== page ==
Context:The caesarean section became a safer option when doctors learned how to keep the abdominal cavity sterile during the operation.

incubator
Definition:A machine with a compartment that provides a controlled environment to help premature or sick babies develop
Context:Incubators have been in use since the end of the 19th century.

midwife
Definition:Someone who helps deliver babies
Context:By the early 19th century, the job of delivering babies went from female midwives to male doctors.

obstetrics
Definition:The branch of medicine dealing with pregnancy and childbirth.
Context:One of the most dramatic developments in the history of obstetrics is the simple practice of hand washing.

premature
Definition:Born before completing the normal gestation period, usually more than three weeks before due date
Context:With the right medical care, premature infants weighing less than one pound can still survive.

vaccine
Definition:A substance that protects a body against a disease by causing the bodyís immune system to produce antibodies
Context:The development of vaccines is one of the greatest achievements in medical history.

virus
Definition:A microscopic organism that lives in a cell of another living thing
Context:Today we know that a virus causes smallpox.

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Academic Standards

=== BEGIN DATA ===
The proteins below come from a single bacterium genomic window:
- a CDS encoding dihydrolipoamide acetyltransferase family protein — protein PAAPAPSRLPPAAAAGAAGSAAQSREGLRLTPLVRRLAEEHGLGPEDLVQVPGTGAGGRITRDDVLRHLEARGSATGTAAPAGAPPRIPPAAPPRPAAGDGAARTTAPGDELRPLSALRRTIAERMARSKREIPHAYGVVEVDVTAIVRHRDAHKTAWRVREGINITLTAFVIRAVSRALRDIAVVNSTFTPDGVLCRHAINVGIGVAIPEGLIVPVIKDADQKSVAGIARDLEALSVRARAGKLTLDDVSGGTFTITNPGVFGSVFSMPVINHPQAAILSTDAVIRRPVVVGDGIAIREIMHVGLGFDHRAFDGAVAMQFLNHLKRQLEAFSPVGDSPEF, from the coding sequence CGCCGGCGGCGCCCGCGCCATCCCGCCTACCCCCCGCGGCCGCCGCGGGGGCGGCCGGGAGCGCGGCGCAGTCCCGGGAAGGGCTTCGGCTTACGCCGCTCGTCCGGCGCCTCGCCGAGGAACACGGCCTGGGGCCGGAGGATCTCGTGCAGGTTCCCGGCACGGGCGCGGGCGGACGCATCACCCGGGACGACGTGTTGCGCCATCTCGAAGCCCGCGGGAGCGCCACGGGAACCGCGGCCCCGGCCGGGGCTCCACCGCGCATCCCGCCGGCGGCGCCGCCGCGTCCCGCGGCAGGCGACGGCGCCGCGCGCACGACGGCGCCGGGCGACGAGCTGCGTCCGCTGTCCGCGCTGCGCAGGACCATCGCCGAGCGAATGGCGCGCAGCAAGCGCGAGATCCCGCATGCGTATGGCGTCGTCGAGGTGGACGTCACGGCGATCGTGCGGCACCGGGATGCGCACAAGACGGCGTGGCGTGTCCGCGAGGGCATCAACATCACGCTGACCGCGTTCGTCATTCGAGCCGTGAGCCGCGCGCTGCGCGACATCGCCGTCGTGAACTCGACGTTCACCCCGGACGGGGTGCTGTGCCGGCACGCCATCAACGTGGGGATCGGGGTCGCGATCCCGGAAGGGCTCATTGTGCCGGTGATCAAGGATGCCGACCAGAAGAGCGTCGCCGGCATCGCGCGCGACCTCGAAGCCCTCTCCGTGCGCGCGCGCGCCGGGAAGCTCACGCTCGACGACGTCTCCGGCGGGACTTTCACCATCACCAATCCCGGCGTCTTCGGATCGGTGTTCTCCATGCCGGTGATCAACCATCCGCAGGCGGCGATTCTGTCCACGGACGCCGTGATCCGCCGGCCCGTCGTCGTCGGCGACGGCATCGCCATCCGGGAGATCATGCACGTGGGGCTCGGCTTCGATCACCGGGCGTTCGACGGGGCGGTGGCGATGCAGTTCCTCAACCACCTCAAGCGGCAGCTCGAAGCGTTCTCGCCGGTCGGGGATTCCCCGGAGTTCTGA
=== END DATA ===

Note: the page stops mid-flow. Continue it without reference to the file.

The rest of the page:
Mid-continent Research for Education and Learning (McREL)
McREL?s Content Knowledge: A Compendium of Standards and Benchmarks for K-12 Education addresses 14 content areas. To view the standards and benchmarks,click here.
This lesson plan addresses the following national standards:
  • Science - Nature of Science: Understands the nature of scientific knowledge; Understands the nature of scientific inquiry
  • Technology: Understands the relationships among science, technology, society, and the individual
  • World History - An Age of Revolutions, 1750-1914: Understands patterns of global change in the era of Western military and economic dominance from 1800 to 1914
  • World History - A Half-Century of Crisis and Achievement, 1900-1945: Understands the search for peace and stability throughout the world in the 1920s and 1930s
  • World History - The 20th Century Since 1945: Promises and Paradoxes: Understands the search for community, stability, and peace in an interdependent world

National Academy of Sciences
The National Academy of Sciences provides guidelines for teaching science in grades K?12 to promote scientific literacy. To view the standards,click hereto visit the Web site.
This lesson plan addresses the following national standards:

  • Science and Technology
  • Science in Personal and Social Perspectives
  • History and Nature of Science